But Portman’s staff is quick to point out that those 42 bills are only the ones where he’s the chief sponsor. Portman sponsored or cosponsored 198 bills in 2017. Of those, 36 passed the Senate.

By comparison, Sen. Sherrod Brown, D–Ohio, introduced 64 bills. Two — one to designate Sept. 16 as Isaac M. Wise Temple Day in honor of a synagogue in Cincinnati and one designating Feb. 28 as Rare Disease Day — passed the Senate. None became law.

But Brown sponsored or cosponsored 439 bills — the second-highest number of anyone in the delegation — and he had more success on that front. Of those 439, 42 passed the Senate and five became law.

In the House, Rep. Tim Ryan, D–Niles, has spent much of this year introducing bills — 22, in fact, more than any other Ohioan serving in the House. He’s sponsored or cosponsored 446, more than any other Ohioan. None of the bills he has led have passed the House; of the 446 he has cosponsored, 18 passed the House and six became law.

On the opposite end of the spectrum, Rep. Jim Jordan, R–Urbana, has introduced two bills — one to make it harder to receive food stamps and another to repeal the 2010 health care law known as Obamacare. Both of those bills remain stuck in committee.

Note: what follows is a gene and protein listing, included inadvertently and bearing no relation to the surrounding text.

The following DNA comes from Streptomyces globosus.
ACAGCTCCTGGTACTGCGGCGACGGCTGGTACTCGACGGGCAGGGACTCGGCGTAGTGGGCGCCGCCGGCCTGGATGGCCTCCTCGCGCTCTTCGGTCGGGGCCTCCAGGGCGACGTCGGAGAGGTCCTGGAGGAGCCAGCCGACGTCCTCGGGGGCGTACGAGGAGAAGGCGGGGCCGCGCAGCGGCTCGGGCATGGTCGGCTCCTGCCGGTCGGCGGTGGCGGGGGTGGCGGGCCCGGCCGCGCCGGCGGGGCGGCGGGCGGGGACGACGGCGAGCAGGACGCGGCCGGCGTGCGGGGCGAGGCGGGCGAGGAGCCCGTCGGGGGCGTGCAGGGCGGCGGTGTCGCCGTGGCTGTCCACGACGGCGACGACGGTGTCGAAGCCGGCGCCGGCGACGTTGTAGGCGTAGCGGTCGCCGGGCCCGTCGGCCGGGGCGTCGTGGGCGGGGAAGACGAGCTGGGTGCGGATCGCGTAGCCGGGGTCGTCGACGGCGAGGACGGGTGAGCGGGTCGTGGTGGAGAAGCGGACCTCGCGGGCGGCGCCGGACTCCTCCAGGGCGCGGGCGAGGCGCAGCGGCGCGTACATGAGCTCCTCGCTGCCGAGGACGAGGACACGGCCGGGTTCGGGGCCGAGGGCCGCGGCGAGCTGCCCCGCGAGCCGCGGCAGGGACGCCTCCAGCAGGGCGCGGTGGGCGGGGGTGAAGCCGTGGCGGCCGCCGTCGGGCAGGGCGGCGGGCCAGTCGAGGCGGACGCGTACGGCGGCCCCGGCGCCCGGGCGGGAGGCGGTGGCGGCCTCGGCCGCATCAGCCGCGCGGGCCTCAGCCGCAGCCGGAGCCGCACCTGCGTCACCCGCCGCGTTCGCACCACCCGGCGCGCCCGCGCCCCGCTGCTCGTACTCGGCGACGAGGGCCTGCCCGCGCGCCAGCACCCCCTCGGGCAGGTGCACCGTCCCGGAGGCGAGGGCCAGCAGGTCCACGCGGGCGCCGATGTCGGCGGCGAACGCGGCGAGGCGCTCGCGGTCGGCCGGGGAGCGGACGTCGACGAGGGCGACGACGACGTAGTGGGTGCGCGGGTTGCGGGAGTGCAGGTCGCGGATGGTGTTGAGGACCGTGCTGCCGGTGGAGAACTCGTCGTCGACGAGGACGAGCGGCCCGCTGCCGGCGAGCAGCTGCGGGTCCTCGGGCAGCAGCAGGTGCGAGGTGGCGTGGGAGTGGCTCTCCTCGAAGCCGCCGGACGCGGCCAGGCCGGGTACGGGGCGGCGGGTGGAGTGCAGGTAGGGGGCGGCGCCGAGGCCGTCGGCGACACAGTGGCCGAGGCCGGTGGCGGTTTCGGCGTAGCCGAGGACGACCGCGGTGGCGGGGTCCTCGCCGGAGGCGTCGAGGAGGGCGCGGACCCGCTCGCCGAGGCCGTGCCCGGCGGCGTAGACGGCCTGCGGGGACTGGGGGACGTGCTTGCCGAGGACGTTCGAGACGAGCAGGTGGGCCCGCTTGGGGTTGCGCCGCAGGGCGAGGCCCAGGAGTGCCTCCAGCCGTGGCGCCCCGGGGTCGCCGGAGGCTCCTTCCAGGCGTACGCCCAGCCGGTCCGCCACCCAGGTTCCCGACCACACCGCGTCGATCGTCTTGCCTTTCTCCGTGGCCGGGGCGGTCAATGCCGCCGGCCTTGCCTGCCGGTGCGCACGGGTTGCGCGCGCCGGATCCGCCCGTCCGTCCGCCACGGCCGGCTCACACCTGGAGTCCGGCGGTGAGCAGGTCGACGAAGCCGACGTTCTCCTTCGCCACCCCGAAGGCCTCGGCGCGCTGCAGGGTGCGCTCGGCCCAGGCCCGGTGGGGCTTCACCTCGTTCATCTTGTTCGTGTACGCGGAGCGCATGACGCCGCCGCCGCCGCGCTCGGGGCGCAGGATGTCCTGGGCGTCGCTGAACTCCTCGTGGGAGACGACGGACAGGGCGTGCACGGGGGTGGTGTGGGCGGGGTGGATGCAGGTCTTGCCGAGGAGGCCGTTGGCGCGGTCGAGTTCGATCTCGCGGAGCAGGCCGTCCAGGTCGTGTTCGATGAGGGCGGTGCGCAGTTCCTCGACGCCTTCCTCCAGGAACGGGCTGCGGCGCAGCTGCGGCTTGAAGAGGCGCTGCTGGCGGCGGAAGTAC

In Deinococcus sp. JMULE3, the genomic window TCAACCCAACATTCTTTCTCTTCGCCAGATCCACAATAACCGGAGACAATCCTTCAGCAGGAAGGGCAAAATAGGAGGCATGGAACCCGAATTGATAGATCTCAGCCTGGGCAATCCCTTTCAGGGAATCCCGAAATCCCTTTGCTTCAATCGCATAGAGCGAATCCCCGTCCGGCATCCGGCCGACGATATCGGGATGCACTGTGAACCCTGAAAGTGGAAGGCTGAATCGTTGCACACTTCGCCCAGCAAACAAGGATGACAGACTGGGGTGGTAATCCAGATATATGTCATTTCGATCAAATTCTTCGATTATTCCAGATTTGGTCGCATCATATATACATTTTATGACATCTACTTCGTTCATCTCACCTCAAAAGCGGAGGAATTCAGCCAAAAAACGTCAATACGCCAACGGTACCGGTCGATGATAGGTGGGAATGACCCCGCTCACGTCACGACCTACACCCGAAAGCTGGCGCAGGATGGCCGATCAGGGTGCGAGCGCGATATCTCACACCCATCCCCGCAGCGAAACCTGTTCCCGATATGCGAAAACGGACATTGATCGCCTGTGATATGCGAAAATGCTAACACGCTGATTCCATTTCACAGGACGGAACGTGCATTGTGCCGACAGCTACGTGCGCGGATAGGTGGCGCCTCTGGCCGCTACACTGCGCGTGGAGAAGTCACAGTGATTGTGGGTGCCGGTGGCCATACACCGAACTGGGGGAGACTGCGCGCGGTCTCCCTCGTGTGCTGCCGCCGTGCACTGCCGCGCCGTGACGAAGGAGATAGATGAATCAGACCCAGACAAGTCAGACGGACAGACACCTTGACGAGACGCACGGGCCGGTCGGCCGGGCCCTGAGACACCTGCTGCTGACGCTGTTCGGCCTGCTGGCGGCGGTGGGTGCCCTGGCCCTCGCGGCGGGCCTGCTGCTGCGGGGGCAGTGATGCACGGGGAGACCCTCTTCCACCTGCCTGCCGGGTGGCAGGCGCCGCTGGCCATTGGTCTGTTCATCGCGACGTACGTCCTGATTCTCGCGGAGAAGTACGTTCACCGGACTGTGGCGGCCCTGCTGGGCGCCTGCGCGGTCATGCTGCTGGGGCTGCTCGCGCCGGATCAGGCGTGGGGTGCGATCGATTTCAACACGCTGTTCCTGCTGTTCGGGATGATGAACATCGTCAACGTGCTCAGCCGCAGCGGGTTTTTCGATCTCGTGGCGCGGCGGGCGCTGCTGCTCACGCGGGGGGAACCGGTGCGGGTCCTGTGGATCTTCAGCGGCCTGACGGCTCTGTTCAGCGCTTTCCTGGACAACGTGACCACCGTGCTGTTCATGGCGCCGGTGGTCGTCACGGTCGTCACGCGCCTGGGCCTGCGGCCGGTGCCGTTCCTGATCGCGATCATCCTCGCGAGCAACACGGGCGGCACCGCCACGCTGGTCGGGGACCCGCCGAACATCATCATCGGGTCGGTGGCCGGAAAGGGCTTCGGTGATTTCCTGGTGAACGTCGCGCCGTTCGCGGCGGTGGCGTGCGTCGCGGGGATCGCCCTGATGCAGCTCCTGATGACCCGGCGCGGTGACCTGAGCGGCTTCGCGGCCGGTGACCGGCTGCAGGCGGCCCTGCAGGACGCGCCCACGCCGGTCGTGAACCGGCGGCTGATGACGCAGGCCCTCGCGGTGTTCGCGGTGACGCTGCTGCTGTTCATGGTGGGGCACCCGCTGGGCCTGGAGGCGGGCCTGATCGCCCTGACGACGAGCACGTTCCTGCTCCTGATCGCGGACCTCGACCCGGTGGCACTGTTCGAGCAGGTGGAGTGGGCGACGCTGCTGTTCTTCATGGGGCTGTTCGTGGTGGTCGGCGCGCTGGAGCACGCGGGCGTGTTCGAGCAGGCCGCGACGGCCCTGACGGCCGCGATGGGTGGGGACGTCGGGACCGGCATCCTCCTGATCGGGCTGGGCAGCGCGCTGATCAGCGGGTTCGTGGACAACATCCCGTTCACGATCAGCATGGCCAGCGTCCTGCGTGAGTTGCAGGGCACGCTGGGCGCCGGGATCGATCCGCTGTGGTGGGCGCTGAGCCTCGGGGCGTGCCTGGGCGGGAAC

Many lawmakers get things done by using larger bills as a vehicle. Rep. Mike Turner, R–Dayton, introduced 11 bills to date this Congress. Three — one aimed at helping survivors of sexual abuse in the military report crimes against them, one to keep the National Aviation Hall of Fame in Ohio and one to implement safety requirements for windows in military housing — were tucked into the National Defense Authorization Act. That bill has passed through Congress and awaits President Trump’s signature.

Three other bills dealt with health care reform. Two of those initiatives were in the House passed bill that later failed in the Senate, meaning the provisions essentially passed the House. And one is opioid-related — Turner hopes to tuck it into a larger bill next year.

The Center for Effective Lawmaking — a joint project between Professor Craig Volden of the University of Virginia and Alan E. Wiseman of Vanderbilt — studies 15 factors including bills sponsored, bills passed or bill movement in committee to determine who is the most effective lawmakers in Congress. They also factor in whether the lawmaker is in the majority or minority; it’s harder to get something done in the minority. And they look at whether the bills or symbolic – such as naming a post office – or substantive.

Among Ohio’s members, Rep. Steve Chabot, R–Cincinnati was deemed the most effective, coming in seventh out of 250 Republicans. Turner was 202 out of 250 Republicans. Rep. Brad Wenstrup, R-Cincinnati, was 91 out of 250 Republicans.

On the bottom end of the spectrum, Reps. Jim Jordan, R–Urbana and Warren Davidson, R–Troy, both ranked 249 out of 250 Republicans.

In the Senate, Brown, came in 26th out of 44 Democrats. Portman came in 14th out of 54 Republicans.

Volden said statistically, a few factors have helped indicate effectiveness: Being in the majority helps, as does being a committee chair or subcommittee chair. Seniority helps as well.